Today’s workplace is more diverse than ever before. Racial minorities now make up a little over a third of the workforce, a big jump from even just a decade ago. Not surprisingly, this jump is having an impact on the workplace environment, and in a good way.
A recent report created by McKinsey named, Diversity Matters, looked at companies across different industries to measure financial and management metrics and how they relate to diversity. During their research, they found that companies in the top quartile for gender diversity are 15% more likely to have financial returns above their respective national industry medians. Among other things, those companies who also happened to be racially diverse, generated 35% more returns; proving that workplace diversity is not only important but beneficial to the company.
What is Diversity & Inclusion?
If you have worked in HR and recruiting, the terms diversity and inclusion are not new. However, truly understanding each isn’t as basic as we like to believe. The terms are not interchangeable and both are crucial in reaping all the rewards of a diverse workforce.
Diversity is the who. This includes ethnicity, gender, sexual orientation, etc. Diverse employees generate innovation and new perspectives, which means different approaches to problem solving, heightened creativity and better ideas for future growth. Studies have shown that even just racially diverse companies outperform others by 35%. And in general, employees enjoy working on diverse teams. In fact, 57% of employees think companies should be more diverse.
Inclusion is the strategy of ensuring the environment is accommodating for diverse workers. Any policies and protections that are put in place to uphold the lifestyles and values of workers strengthen and support inclusion. Traditionally, you might think of maternity/paternity leave, health benefits and disability, discrimination and equal opportunity acts. Today, workplaces are welcoming even more unique perks and policies in hope of attracting and retaining a variety of workers. The challenge with inclusion is that the atmosphere of an organization is the overwhelming factor in its maintenance. Think of this as the way employees/ managers interact and treat each other.
To truly embrace diversity, you can’t just hire workers from various backgrounds, you must also provide to them a workplace in which they can thrive. That includes making them feel comfortable sharing their views and opinions. Policy is important for inclusion, but setting a positive example for colleagues is just as crucial.
What’s the Problem?
The benefits are known, studied and proven, yet some of the largest organizations with top recruiting prospects are struggling to cultivate diverse and inclusive workforces. Tech giants like Google, Uber and Twitter have made headlines for less than stellar inclusion:
- 26% of Microsoft employees are women
- Over 60% of Google employees are white
- 15% of Twitter’s tech roles are held by women
- No tech leadership positions were held by Black or Hispanic employees at Uber
This just goes to show that even with enormous recruiting budgets and a well-known employer brand doesn’t mean diversity hiring is successful. These giants are not starving for applicants and still there is a disconnect between understanding the benefits of diversity and actually including diverse workers.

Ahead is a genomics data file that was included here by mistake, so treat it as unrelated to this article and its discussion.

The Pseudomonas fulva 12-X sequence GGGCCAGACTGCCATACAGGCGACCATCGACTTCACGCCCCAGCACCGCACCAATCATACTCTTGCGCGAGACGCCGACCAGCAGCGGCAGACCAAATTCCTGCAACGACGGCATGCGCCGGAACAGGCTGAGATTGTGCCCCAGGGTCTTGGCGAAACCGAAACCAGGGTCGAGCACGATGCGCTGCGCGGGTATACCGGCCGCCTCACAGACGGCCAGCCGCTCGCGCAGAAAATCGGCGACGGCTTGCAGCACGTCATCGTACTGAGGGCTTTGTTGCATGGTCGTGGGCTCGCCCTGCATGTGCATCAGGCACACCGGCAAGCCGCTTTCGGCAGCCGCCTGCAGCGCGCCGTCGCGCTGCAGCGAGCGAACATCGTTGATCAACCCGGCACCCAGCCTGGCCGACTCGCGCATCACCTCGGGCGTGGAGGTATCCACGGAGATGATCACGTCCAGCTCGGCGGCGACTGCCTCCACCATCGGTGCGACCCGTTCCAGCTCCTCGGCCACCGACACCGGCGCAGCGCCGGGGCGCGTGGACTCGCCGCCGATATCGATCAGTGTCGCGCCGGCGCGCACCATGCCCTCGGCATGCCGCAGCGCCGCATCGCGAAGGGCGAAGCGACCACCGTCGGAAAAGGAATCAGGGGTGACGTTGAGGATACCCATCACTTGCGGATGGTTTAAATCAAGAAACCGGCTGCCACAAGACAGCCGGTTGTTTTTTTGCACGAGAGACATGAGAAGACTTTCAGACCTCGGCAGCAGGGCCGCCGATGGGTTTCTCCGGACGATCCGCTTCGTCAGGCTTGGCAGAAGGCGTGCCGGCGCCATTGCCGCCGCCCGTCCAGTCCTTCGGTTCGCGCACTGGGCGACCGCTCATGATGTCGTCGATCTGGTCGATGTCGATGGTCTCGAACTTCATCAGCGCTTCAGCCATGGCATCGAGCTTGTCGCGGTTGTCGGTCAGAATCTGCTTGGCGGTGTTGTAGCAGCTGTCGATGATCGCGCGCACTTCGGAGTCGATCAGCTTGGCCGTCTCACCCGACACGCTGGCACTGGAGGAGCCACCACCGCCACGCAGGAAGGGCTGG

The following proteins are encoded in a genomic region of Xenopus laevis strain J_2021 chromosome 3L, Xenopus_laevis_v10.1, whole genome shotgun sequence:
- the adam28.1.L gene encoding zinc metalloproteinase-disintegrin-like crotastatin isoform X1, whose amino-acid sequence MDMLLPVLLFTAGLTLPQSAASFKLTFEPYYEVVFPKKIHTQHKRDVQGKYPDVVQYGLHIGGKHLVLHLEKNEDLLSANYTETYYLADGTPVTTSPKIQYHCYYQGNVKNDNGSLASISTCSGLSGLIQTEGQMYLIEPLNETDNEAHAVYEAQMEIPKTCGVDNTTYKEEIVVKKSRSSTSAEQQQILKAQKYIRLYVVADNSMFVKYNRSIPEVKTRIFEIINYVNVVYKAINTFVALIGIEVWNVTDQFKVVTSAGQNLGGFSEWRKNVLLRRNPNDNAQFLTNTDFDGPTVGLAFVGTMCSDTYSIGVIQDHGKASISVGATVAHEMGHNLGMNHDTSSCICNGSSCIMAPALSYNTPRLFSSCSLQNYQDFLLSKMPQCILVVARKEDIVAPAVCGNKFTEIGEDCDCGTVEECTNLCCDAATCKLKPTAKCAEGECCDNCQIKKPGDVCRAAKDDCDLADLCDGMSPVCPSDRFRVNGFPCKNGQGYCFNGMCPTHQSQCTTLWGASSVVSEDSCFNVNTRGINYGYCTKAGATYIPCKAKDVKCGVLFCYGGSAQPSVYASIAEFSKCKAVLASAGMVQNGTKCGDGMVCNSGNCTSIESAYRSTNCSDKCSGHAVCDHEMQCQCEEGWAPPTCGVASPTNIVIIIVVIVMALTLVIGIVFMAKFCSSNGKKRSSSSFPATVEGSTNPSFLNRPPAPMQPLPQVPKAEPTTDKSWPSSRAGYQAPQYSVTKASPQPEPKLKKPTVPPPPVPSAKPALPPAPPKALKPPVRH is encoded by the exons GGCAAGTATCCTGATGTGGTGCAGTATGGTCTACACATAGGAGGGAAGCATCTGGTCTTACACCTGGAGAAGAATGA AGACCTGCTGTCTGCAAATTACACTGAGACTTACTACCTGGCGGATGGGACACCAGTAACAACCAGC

Want to take your team to the next level? Workplace #diversity is a great place to start. #HRTechConf
Diversity hiring is possible. Year after year, organizations are honored for their ability to leverage diversity and inclusion within their own workplace as well as contributing to the growing list of techniques that will help others see the same success. If you’re dreaming of a more inclusive and diverse workforce, consider these tips:
- Diversity and inclusion begins at the top. Managers can set the scene for welcoming diverse individuals and ideas, so be sure you are leading by example. In order to do this, hold yourself accountable. Look at who you are hiring, why, and what you can bring to the table to show employees how they can be more accepting and inclusive.
- Focus on employee strengths by encouraging them in areas they enjoy and excel in. Aid them in seeing where they fit in best and nurture that with additional training or even continued learning opportunities. Not only will this benefit the projects each individual is working on, Gallup found that employees are more engaged in strengths-based management structures, meaning more production and more higher profits.
- Train for diversity awareness. From executive boards to entry-level employees, diversity training will help individuals gain the skills needed to work within teams. It’s great for collaboration techniques and for underlining the value your company holds in diversity. Need help getting started? Our Talent Success University program helps you to find the best talent for your company to help you focus on skill and experience instead of things like race, gender, etc.
When it comes to creating the best teams and outperforming others, diversity is key. Without it, your team could be lacking instead of benefiting from improved performance, productivity, effectiveness, communication, and much more. Do you want to make your team better by improving workplace diversity? See how ClearCompany’s Talent Management Solution can help!
As the head of a department in the midst of a sustained period of rapid growth, Sara has spent hundreds of hours interviewing, hiring, onboarding and assessing employees and candidates. She is passionate about sharing the best practices she has learned from both successes and failures in talent acquisition and management.